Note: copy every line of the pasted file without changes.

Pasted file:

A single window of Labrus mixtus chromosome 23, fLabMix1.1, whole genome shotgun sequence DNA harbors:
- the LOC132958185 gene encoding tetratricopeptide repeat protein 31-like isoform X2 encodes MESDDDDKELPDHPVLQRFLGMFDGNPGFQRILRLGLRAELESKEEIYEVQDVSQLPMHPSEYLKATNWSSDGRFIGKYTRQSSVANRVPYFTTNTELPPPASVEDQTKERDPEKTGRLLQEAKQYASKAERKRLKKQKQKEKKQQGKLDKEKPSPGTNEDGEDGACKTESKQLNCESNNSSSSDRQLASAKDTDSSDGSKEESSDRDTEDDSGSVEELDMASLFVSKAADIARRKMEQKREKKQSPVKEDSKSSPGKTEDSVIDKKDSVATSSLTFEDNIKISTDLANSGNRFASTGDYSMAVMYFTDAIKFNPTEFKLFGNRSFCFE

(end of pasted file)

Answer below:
A single window of Labrus mixtus chromosome 23, fLabMix1.1, whole genome shotgun sequence DNA harbors:
- the LOC132958185 gene encoding tetratricopeptide repeat protein 31-like isoform X2 encodes MESDDDDKELPDHPVLQRFLGMFDGNPGFQRILRLGLRAELESKEEIYEVQDVSQLPMHPSEYLKATNWSSDGRFIGKYTRQSSVANRVPYFTTNTELPPPASVEDQTKERDPEKTGRLLQEAKQYASKAERKRLKKQKQKEKKQQGKLDKEKPSPGTNEDGEDGACKTESKQLNCESNNSSSSDRQLASAKDTDSSDGSKEESSDRDTEDDSGSVEELDMASLFVSKAADIARRKMEQKREKKQSPVKEDSKSSPGKTEDSVIDKKDSVATSSLTFEDNIKISTDLANSGNRFASTGDYSMAVMYFTDAIKFNPTEFKLFGNRSFCFE